Among the “problems that are getting worse without a solution”, emigration stood out, indicating the country’s inability to offer better living and working conditions to those who left; the growing inflationary process, reflected in the cost of living; the inevitability of economic integration in Europe when the country is not ready for international commercial competition; “disaggregation of regional economies” with “continuous depopulation of municipalities and regions” within the country; or “deterioration of public administration” when the government fails to promote a “prestigious, moralized, revitalized and efficient public sector”. “No one will have any difficulty,” continued the text, “to add to a new list of urgent questions that seriously endanger national life, about which much has been said and which, year after year, continue to wait for a sufficient solution.” Therefore, “the prevailing feeling in the country” in contemplation of the recent past and present could not but be “annoyance at urgent battles, the need for which was endlessly discussed, at decisions that were changed or postponed, and at rejected goals” or which were not clearly formulated ” .

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Between “untapped resources” and/or “lack of organizational and decision-making capacity” there was “widespread anxiety” stemming from the inevitable observation that “we are very far from the results that we could achieve thanks to the progress of the Portuguese and Portugal”. This was the macro goal of the reformist, humanist and liberalizing technocrats that SEDES brought together. “Ultimately,” they reminded Marcelo Cayetano, “the real obstacle can only be associated with the low political priority of economic and social development in our country.” So, in short, there was an urgent need to “radically change our economic, social and political way of life”, since “a national balance based on general anemia, repression and weakening of various participants” is unsustainable and pernicious.

SEDES did not know that the Estado Novo would fall in April 1974, that democracy would come in 1976, and Europe from the EEC (after EFTA) in 1986 of repression, finally gained the freedom that was discussed between the lines of the 1972 manifesto ., there would be conditions for solving (almost) all economic and social problems of development and cohesion.

Fifty years have passed since this manifesto, and almost the same number has already been in democracy. However, if we compare the above quotes with the Portuguese present, the feeling of deja vu is indescribable. SEDES wondered what the country would be like in 1980 and is wondering today (in its recent study “Ambition: Doubling GDP in 20 Years”) where we will be in 2040. It may be a replay of a sad fate: knowing (some) where to go, but never getting there!

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Algeria interested in Portuguese companies investing in renewable energy – Observer

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Algeria interested in Portuguese companies investing in renewable energy - Observer

Foreign Minister João Gomes Cravinho met this Wednesday with his Algerian counterpart Ramtan Lamamra, who expressed interest in Portuguese companies investing in Algeria’s solar and wind energy.

Speaking with Lusa, João Cravinho also said that for 2023 it was decided to hold a “high-level meeting chaired by the prime ministers” of the two countries, a meeting to be held in Algiers, in addition to the state visit of the President of Algeria. Algeria to Portugal.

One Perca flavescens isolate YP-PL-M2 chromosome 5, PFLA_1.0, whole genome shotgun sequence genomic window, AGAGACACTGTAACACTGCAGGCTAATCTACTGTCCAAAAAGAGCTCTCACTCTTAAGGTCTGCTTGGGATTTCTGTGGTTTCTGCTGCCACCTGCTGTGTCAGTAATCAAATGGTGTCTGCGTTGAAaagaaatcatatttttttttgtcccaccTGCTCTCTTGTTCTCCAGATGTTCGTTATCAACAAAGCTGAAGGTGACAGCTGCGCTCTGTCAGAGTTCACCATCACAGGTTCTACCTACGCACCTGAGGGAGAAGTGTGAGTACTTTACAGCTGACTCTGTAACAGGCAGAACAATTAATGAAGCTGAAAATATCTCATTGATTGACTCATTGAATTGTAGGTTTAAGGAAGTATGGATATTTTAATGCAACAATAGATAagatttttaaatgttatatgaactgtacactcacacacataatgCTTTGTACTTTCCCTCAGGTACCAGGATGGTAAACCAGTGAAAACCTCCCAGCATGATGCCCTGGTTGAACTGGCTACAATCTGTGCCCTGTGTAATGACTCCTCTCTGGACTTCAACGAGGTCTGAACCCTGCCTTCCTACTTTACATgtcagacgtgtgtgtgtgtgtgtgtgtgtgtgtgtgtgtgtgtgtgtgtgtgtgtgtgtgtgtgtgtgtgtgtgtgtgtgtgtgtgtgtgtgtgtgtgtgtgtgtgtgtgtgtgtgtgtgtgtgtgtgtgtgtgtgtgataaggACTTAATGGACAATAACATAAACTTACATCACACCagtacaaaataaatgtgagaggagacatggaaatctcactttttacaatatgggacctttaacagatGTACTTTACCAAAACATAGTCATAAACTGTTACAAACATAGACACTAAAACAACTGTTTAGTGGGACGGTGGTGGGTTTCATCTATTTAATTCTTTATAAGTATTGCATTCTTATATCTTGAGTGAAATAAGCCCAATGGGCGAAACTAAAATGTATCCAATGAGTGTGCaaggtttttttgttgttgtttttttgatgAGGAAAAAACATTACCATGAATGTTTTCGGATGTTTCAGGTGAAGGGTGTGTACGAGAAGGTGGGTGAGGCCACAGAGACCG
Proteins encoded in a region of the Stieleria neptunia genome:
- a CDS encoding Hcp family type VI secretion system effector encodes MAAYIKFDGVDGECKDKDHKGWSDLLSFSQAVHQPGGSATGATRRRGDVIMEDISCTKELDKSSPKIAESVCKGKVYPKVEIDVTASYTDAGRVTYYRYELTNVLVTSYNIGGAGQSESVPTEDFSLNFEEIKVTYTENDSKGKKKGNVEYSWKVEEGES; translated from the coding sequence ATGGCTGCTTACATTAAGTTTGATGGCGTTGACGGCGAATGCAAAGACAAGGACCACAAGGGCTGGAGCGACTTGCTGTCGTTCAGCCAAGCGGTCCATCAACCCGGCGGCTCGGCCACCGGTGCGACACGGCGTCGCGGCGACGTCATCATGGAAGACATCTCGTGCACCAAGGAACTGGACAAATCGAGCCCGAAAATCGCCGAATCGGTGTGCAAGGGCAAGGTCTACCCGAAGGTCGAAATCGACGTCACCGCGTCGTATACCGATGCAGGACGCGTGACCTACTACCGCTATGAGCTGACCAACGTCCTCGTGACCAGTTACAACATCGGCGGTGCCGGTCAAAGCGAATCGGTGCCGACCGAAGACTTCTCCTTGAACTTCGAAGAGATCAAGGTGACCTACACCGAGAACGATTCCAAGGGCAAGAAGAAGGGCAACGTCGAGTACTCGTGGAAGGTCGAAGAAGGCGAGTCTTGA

The Portuguese foreign minister said today’s visit to Algeria, where he was with Ramtan Lamamra, whom he has known since 2005 when he was ambassador to Lisbon, is “based on old knowledge”, but also a visit to a country that “does not to be a neighbor”, shares “a lot of fears”. “Not being a neighboring country, it almost shares many concerns about the region, the Mediterranean, the European Union’s relationship with Africa and the Arab world. It was important for us to talk about what we can do together as part of the geopolitical and geo-economic transformation,” he explained.

João Cravinho stressed that the issue of Russia’s invasion of Ukraine was a factor “which could not but be the subject of dialogue”, and also added that “geo-economic issues related to energy, renewable energy sources and the opportunities that come with the digital transition” also were on the table.

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“While Algeria is a major exporter of fossil fuels, it is also a country with huge potential in terms of solar and wind energy. We have very qualified companies in these areas, and the Algerian side has expressed interest in [ter] Portuguese investors in these areas,” the minister said.

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The official said that it would be a matter of working with the Portuguese Agency for Investment and Foreign Trade (AICEP), with the Secretary of State for Internationalization, as well as with a sectoral ministry, namely the Ministry of Environment and Climate Change. A “high-level meeting chaired by the prime ministers” of the two countries is scheduled for 2023, a meeting to be held in Algiers, in addition to the Algerian President’s state visit to Portugal.

“We have a very busy calendar between the two countries. Now we will try to organize a mixed commission, where technical specialists from both countries will gather,” he said, stressing that there are “14 legal documents that are practically finalized and will be signed” in 2023.

João Gomes Cravinho was on a visit to Algiers today to assess bilateral relations in the economic sphere, as well as in terms of cooperation, language and culture, and to discuss international issues.